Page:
Vice President Kamala Harris got testy with NBC’s Savannah Guthrie during a Thursday morning interview on “The Today Show,” snapping at the host when she addressed President Joe Biden’s implication that the 2022 midterm elections might not be “legitimate.”
Biden sparked the controversy when he suggested, during his long-awaited Wednesday press conference, that the legitimacy of upcoming elections would be dependent on the passage of two sweeping federal election overhaul bills — the John Lewis Voting Rights Act and the Freedom to Vote Act, both of which failed when Democratic Senators Joe Manchin (WV) and Kyrsten Sinema (AZ) refused to go along with a rules change that would alter or scrap the filibuster.
Joe Biden is asked by @PhilipWegmann is the 2022 election results could be illegitimate:
“I think it could easily be illegitimate” pic.twitter.com/xSlJWLNdCB
— Greg Price (@greg_price11) January 19, 2022
Guthrie raised the question the following morning with Harris, saying, “He openly cast doubt on whether the 2022 midterm elections would be legitimate. He said, ‘It all depends,’ which is astonishing to hear a president question whether our elections will be legitimate. We’ve heard it before, but not from this president. Is he really concerned that we may not have fair and free elections?”
Is President Biden really concerned that we may not have free and fair elections? –@SavannahGuthrie to @VP pic.twitter.com/pQmv6MLVb5
— TODAY (@TODAYshow) January 20, 2022
“The president has been consistent on this issue and the issue at hand, the issue — I was there last night in the chamber of the Senate and the issue is that there are two bills, the John Lewis Voting Rights Act and the Freedom to Vote Act, that have been the solution that has been offered to address the fact that around our country states have put in place laws that are purposely making it more difficult for the American people to vote. Laws which will be felt by at least 55 million Americans regardless of their party affiliation, their race, their gender or geographic location —”
“Those bills were — the bills were debated and they didn’t pass —” Guthrie pressed, interrupting.
“If I may finish —” Harris shot back.
“But the specific question, if you don’t mind, does he think now that these bills haven’t been passed that the ’22 midterms won’t be legitimate or fair or free?” Guthrie continued to push for a direct answer, but instead Harris continued in her attempt to sell the bills.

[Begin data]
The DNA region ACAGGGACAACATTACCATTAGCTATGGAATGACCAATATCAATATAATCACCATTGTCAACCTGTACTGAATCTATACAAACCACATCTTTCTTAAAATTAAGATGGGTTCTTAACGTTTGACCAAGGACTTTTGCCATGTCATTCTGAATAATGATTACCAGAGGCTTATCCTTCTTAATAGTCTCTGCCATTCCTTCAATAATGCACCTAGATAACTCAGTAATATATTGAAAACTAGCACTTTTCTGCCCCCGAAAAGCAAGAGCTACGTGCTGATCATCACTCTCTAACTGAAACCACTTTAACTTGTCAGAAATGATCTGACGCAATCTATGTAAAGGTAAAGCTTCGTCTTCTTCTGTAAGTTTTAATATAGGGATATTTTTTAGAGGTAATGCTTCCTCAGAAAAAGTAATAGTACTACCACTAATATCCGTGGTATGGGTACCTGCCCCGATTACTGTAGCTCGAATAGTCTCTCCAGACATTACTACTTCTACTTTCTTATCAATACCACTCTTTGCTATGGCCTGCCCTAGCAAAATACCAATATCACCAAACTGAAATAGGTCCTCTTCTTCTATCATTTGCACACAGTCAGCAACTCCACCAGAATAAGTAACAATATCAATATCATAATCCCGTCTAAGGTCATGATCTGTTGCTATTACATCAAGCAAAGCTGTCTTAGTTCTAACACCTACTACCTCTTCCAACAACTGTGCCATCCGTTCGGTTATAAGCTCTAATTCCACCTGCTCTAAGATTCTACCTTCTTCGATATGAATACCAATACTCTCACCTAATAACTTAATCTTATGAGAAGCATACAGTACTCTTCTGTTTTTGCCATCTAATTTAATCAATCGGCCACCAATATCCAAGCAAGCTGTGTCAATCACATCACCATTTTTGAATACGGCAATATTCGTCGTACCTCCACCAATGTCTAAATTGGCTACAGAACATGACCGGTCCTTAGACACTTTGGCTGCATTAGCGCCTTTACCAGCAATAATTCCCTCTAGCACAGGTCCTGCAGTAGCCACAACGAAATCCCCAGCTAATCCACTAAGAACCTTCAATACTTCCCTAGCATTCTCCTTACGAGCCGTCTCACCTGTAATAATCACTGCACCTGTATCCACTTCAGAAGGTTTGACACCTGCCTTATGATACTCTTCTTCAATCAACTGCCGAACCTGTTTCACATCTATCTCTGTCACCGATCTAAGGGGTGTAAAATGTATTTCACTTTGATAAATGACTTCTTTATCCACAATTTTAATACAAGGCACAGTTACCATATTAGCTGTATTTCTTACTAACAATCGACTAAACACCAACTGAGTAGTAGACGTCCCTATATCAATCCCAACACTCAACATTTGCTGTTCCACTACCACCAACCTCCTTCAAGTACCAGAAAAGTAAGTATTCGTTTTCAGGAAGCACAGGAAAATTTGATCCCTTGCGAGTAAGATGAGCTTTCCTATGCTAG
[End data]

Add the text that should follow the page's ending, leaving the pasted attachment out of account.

“Let’s not conflate issues. What we are looking at and the topic of so much debate last night was that we as America cannot afford to allow this blatant erosion of our democracy, and in particular, the right of all Americans who are eligible to vote to have access to the ballot unfettered. That is the topic of the conversation. Let’s not be distracted by the political gamesmanship when what is truly at stake, issues like whether Americans with disability have the opportunity to vote by mail, whether a single parent has the opportunity with three kids in the backseat to vote by dropping off their ballot in a drop box instead of having to stand in line with those three kids for hours. These are the issues that are at stake —” Harris said.
Harris then pivoted to suggest that the two election overhaul bills were necessary if the United States is to continue to be an example to the rest of the world with regard to maintaining a functioning democracy.
“I met with prime ministers and presidents from around the globe, both partners and allies of ours, they are asking what is going on with voting rights in America because they look to us as a role model of what it means to be a democracy, and they are monitoring to wonder and question whether there is an erosion of our democracy and, therefore, an erosion of one of the best role models of what a democracy does and can do,” Harris claimed.
“Wow they could have cleaned this up but Kamala makes it worse. Refuses to answer whether the next elections will be legitimate, provides word salad about voting bills,” Matt Whitlock tweeted in response to Harris’ interview.